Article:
•22 December: Narbonne Yesterday, a little sightseeing close to home. Narbonne, a city that dates back to Roman times, is only 45 minutes away, but this was my first visit. Windy and chilly enough that the Xmas trees in the square might have been flocked with real frost, the city was all festive cheer. Drank a vin chaud in Les Halles, the wrought iron and glass marvel of a food market–all the cheeses, meat, fish and vegetables you could possibly imagine–well, with the exception of kale. For some reason France is resistant its dark green charms.
From Narbonne on to Gruissan beach–acres of cabins, mostly empty just a few days before Xmas, but packed in the warmer months. Gruissan was the setting for the film Betty Blue, our reason for checking it out. Down at the end of the spit, La Perle Gruissanaise was doing a brisk business in oysters and mussels–traditional holiday fare in France and sold in small boxes. Back to Laurens via Colombieres where we had a late lunch overlooking the Canal du Midi.

Oh yeah, and Joe fell in lust with a Citroen 2CV–or whatever the thing is called.

•27 December: Truffle Fair— We drove through some heavy rain today, got lost a couple of times but managed to find the foir de la truffe in the pretty village of Villeneuve-Minervois. I could smell the truffles several feet away from the stands, but wasn’t quite sure how to negotiate a purchase –I’d read about astronomical prices and only had a few euros. Picked up the smallest piece I could find, sniffed it, had it weighed and now I’m the proud possessor of something that looks like a small, smelly lump of coal. The place was fun though–oysters, baked potatoes, slices of baguette for sale all slathered with truffle butter. Local wines and produce–including a black turnip (the name escapes me) grown only in the Languedoc. Now off to consult some recipes, truffle shaved into an omelette, perhaps.
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•2 January: New Year Hike –Beautiful New Year’s Day yesterday, an almost three hour hike in the garrigues above Pezenas. Amazing views, Pyrenees off in the distance. Sun was setting as we reached the end of the trail. Joe, unfortunately, fell and may have discolated/broken his shoulder, we’re not sure yet. Could make for a difficult flight back to the States for him on Tuesday. An odd echo of a trip to Portugal several years ago when I fell and broke my elbow two days before our return flight.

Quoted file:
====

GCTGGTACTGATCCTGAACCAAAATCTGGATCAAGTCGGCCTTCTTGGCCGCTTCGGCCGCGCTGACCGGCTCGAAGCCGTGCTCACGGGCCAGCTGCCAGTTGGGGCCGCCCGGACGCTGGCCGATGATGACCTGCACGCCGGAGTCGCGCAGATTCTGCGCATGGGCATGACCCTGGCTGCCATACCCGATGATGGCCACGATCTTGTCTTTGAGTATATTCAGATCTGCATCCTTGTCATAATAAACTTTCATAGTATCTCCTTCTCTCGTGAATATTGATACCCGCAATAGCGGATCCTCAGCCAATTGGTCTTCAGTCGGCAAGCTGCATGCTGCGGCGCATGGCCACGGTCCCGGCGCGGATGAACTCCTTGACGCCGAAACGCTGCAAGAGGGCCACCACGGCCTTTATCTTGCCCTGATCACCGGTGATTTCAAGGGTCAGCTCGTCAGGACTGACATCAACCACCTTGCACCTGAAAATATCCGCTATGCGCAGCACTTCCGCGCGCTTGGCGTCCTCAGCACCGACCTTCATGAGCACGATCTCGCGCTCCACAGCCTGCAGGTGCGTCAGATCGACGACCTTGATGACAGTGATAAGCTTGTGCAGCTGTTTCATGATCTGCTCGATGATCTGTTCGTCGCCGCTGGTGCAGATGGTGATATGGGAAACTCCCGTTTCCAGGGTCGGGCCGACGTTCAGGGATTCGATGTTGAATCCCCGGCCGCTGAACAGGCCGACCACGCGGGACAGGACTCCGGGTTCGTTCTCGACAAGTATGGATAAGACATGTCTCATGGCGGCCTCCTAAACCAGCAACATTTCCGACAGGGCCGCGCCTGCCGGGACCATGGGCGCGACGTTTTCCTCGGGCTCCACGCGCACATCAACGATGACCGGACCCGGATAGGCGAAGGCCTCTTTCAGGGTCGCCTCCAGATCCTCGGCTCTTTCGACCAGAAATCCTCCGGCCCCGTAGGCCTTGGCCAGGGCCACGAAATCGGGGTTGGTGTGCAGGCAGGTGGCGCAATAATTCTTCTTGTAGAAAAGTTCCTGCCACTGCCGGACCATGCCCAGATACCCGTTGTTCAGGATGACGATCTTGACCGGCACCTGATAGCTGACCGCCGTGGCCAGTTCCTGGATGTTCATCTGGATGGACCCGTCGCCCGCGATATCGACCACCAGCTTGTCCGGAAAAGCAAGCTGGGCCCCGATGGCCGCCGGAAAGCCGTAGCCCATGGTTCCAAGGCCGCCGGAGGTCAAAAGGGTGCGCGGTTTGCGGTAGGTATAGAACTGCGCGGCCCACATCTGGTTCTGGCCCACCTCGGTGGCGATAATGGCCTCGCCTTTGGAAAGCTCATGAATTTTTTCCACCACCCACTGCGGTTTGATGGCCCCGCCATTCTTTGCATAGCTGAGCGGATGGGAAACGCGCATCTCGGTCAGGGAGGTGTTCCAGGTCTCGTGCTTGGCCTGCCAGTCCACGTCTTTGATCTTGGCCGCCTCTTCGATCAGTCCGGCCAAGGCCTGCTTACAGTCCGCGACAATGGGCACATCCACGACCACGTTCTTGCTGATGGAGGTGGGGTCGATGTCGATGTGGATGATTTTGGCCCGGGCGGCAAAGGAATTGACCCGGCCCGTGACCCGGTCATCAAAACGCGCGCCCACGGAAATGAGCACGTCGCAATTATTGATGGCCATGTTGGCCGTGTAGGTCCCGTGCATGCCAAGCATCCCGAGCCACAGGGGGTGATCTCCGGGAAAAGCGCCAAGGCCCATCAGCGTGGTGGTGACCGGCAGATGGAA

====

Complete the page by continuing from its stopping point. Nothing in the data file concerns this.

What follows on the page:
•7 January: Major achievement. Yesterday, after dropping Joe off at the airport, drove back from Barcelona to Laurens,a three hour drive, without a single wrong turn–even coming through Beziers, my personal bugaboo. Strange to think that when I arrived in France nearly two years ago, I was terrified even to drive in the villages–as Kit Niemeyer can testify! Roundabouts were especially awful, now I’m a fan. Great when you’re not sure of a direction–just circle around again. Actually there have been times, although not on this trip, that I’ve circled around until my head was spinning.

OK, c’est fini. Until the next one. . . with hopes for peace and happiness to all.
. . . but he’s been told not to perform this elbow raising action for a month or so.
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2 comments on “Aftermath . . .

  1. Janet,
    I enjoyed reading this and do hope to hear more from you, but if you decide not to blog, I can certainly understand. I have cut back my own blogging and Facebook, too. I used to think that there was something wrong with me, that I was doing something wrong to not get a lot of comments. But I have come across beautiful, informative blogs with nary a comment and I finally have come to the conclusion that too many folks take but just don’t give. They will lurk and read, but not bother to take the time to leave a comment. Social media has made us takers and not more socialized at all in some regards. Perhaps blogs need a ‘like’ button like Facebook has:) [not!!!]

  2. Thanks, Trishia. Although sometimes it does seem that once I hit ‘publish’ I’m senting the post off into a big black vacuum, it doesn’t really matter greatly. I’ve been keeping journals (which no-one will ever read) for years and years. I do that to try and sort out my feelings about things. The blog posts serve that purpose too, except that since they might (I emphasize might!) be seen, a little more thought is needed. And I’m also guilty of lurking then not leaving comments!